The WWOOF Organization


The WWOOF Organization provides travelers the option to work on a farm for part of their stay in exchange for free meals and accommodation! WWOOF stands for “Worldwide Opportunities on Organic Farms” and WWOOFing around the world is an incredibly popular way to travel long-term on a budget. In exchange for working on an organic farm, travelers get free room and board — allowing them to extend their travels without breaking the bank.


n order to become a WWOOFer, you need to sign up for the national organization in the country you want. There is no international WWOOF membership, so you’ll have to buy a membership from each WWOOFing country’s organization (WWOOF is made up of almost a hundred organizations). Annual membership usually costs around $30-40 USD per country per person (there is also a joint membership for couples that offers a slight discount). You don’t need any previous experience in farming to do this, just a desire to work.

How To Join:

  1. Visit the WWOOF website
  2. Choose destination country of choice. Here is the list of participating countries.
  3. Fill out their membership application and pay the fee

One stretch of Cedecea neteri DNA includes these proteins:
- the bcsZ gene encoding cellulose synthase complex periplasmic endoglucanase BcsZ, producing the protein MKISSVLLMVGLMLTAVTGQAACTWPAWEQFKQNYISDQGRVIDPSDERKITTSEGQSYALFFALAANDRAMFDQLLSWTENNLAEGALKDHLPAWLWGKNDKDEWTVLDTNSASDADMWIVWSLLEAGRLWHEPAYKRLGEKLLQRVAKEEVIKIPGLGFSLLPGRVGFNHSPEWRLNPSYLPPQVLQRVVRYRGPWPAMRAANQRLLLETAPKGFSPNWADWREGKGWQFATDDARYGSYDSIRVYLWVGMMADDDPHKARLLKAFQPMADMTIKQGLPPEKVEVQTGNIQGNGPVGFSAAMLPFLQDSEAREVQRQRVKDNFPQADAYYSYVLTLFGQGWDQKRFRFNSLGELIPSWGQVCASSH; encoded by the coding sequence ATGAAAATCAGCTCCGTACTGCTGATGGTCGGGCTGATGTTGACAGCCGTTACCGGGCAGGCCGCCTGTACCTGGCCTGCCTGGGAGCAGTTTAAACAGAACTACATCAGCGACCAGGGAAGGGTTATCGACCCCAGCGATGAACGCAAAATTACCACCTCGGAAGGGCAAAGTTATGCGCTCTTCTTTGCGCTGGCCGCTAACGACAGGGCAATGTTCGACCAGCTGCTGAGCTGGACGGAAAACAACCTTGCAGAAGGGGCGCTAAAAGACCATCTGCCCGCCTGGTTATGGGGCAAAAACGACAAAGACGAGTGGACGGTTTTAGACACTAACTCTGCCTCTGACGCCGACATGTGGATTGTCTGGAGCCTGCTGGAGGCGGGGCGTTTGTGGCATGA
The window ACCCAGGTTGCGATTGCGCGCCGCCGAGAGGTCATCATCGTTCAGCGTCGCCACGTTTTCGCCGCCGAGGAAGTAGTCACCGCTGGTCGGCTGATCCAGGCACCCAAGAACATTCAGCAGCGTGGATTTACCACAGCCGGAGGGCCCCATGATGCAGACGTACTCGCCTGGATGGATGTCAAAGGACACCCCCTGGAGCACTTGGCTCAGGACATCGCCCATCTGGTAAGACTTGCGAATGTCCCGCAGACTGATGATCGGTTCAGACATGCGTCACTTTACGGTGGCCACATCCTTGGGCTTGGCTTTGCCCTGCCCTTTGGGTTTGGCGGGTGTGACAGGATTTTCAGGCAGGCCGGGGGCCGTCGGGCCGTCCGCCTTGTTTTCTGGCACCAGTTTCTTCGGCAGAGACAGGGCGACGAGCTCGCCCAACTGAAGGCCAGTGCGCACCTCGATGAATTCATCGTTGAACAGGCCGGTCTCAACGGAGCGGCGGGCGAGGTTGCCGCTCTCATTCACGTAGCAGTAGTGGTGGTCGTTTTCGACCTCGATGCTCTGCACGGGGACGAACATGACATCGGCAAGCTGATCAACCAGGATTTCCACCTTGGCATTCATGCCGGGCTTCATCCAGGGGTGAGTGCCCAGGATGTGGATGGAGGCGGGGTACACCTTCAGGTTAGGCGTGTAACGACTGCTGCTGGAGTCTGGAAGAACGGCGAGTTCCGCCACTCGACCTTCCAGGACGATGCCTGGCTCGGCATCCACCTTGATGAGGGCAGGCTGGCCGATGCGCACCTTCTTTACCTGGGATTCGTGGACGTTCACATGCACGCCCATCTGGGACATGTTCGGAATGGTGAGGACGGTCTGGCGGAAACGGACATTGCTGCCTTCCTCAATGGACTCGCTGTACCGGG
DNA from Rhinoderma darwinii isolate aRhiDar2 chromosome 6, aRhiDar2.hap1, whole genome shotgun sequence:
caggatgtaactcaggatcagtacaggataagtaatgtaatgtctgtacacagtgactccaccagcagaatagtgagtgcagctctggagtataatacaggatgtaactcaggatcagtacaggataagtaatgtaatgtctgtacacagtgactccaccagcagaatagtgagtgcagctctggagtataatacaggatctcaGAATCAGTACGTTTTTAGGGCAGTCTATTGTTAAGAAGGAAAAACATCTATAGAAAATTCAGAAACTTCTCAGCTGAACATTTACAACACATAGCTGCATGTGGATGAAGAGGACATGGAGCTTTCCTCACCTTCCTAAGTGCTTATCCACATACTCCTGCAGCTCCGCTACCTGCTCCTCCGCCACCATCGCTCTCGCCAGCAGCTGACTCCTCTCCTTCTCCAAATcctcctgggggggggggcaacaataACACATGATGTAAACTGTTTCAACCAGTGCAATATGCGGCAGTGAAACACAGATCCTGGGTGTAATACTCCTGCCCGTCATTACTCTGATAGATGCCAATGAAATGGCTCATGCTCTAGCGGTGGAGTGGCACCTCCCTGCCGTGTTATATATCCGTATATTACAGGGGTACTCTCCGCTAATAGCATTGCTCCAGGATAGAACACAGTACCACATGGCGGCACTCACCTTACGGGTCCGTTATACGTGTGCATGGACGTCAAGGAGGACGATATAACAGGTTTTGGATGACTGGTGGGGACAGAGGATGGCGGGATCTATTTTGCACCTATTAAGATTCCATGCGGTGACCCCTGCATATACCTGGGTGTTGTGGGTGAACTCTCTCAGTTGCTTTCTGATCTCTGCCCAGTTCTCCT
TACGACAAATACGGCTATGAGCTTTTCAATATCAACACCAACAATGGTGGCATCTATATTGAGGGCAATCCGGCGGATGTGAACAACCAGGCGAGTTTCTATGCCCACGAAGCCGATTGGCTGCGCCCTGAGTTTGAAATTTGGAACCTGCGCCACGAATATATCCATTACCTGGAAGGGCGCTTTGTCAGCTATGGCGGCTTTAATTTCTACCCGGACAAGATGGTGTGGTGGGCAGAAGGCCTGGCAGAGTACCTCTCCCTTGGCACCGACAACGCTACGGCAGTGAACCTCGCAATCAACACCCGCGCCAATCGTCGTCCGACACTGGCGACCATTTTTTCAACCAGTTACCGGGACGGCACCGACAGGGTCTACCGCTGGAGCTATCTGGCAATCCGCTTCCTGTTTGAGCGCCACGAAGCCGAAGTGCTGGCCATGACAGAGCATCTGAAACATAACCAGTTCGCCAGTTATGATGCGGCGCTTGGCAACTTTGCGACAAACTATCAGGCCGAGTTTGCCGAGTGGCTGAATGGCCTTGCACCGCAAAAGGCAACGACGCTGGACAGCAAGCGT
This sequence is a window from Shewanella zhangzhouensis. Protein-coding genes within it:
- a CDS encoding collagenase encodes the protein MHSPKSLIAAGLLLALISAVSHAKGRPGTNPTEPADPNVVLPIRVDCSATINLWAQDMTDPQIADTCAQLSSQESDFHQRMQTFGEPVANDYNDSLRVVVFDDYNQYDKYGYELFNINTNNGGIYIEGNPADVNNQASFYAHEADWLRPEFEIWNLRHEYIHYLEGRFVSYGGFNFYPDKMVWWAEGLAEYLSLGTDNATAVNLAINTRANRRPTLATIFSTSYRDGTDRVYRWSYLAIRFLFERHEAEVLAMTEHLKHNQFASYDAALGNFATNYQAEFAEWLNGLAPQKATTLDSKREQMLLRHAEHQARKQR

4. Start searching for opportunities!

Once you’ve filled out the online membership form and paid the fee, you’ll be sent a list of participating farms in your country of choice and can decide which ones to contact.

Each farm description will tell you something about the host, their farm, and their expectations. Read it carefully and ask for accommodation details, examples of work, weekly routine, and food arrangements before you commit. You can also ask whether they have specific house rules and if they’re fluent in English. If they’re not, don’t be put off; this could be a great opportunity to learn a new language!

Be sure to check out the WWOOF Independents section of the site, too, for farms in countries without a central WWOOF body. Join this, and you can visit any of the 1,000+ farms in the WWOOF Independent countries.

Some WWOOFers like to spend shorter periods at farms (1-3 weeks) and visit a wider variety of farms. That lets them explore the country while giving them an out in case their farm stay doesn’t go well. Others prefer longer stays so they can really immerse themselves in the region.

If you’re new to both farm work and WWOOFing, I’d suggest a shorter stay so you can get a feel for the lifestyle without having to commit yourself for months.

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